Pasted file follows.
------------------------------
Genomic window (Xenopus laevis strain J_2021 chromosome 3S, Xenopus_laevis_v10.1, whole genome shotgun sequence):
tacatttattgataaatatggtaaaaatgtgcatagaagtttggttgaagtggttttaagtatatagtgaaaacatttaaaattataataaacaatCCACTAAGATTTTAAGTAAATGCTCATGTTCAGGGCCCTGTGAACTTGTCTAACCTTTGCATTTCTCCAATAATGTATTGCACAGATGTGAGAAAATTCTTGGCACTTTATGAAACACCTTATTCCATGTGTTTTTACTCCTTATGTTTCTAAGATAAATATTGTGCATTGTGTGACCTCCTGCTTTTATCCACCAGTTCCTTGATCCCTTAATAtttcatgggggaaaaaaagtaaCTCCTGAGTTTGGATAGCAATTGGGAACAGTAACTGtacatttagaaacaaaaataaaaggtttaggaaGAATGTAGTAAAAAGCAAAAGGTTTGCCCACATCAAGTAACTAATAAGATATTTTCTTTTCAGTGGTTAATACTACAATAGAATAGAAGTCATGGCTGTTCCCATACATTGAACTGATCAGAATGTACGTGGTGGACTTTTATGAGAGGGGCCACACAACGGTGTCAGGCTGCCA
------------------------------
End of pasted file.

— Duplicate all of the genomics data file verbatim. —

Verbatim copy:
Genomic window (Xenopus laevis strain J_2021 chromosome 3S, Xenopus_laevis_v10.1, whole genome shotgun sequence):
tacatttattgataaatatggtaaaaatgtgcatagaagtttggttgaagtggttttaagtatatagtgaaaacatttaaaattataataaacaatCCACTAAGATTTTAAGTAAATGCTCATGTTCAGGGCCCTGTGAACTTGTCTAACCTTTGCATTTCTCCAATAATGTATTGCACAGATGTGAGAAAATTCTTGGCACTTTATGAAACACCTTATTCCATGTGTTTTTACTCCTTATGTTTCTAAGATAAATATTGTGCATTGTGTGACCTCCTGCTTTTATCCACCAGTTCCTTGATCCCTTAATAtttcatgggggaaaaaaagtaaCTCCTGAGTTTGGATAGCAATTGGGAACAGTAACTGtacatttagaaacaaaaataaaaggtttaggaaGAATGTAGTAAAAAGCAAAAGGTTTGCCCACATCAAGTAACTAATAAGATATTTTCTTTTCAGTGGTTAATACTACAATAGAATAGAAGTCATGGCTGTTCCCATACATTGAACTGATCAGAATGTACGTGGTGGACTTTTATGAGAGGGGCCACACAACGGTGTCAGGCTGCCA